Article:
Originally published: November 10, 2010
Last updated: November 10, 2010 - 3:54pm
Kenyans with HIV who received a weekly text message checking in were 12% more likely than a control group to have undetectable levels of the HIV virus one year after starting antiretroviral treatment.
Even though the texts didn't explicitly encourage them to follow their drug regimen, the weekly check-in -- which participants reported made them feel "like someone cares" -- apparently was enough to significantly boost adherence to the regimen.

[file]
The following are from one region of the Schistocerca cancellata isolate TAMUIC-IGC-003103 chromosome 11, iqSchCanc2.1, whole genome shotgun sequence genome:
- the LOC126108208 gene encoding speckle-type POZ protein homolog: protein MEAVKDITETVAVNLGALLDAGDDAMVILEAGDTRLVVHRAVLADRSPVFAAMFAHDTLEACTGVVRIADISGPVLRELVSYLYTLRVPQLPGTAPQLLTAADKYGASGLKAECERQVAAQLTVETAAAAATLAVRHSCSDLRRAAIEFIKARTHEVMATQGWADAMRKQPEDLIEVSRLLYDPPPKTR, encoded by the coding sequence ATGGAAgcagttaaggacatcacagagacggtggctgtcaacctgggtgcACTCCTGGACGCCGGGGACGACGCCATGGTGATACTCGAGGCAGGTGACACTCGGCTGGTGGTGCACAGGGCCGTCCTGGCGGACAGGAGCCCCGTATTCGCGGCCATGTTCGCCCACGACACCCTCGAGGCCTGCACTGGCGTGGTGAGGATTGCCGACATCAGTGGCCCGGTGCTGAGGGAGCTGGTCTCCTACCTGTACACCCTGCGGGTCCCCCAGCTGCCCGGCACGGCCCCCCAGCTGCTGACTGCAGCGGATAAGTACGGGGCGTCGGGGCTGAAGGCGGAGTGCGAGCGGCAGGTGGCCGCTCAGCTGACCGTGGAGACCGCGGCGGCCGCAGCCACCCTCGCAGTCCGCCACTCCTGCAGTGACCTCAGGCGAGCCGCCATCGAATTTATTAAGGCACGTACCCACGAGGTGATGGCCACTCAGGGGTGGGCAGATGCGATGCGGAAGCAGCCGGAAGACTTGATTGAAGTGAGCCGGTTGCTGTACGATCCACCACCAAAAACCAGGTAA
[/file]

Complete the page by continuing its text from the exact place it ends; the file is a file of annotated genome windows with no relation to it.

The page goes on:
Antiretroviral treatment "requires patients to take their medication very consistently to ensure the virus stays dormant and to prevent the person from developing resistance to the drugs," Dr. Richard Lester, the University of British Columbia researcher who led the study, said. A dormant virus, naturally, leads to a better prognosis -- and also reduces transmission rates. Lester's study was the first randomized trial of its kind. "Considering the ubiquity of mobile phones and the minimal expense in sending text messages, this practice can be an extremely cost-effective way of improving outcomes for HIV patients," said Lester.
The study comes at a time when mobile carriers are expanding service in Africa.
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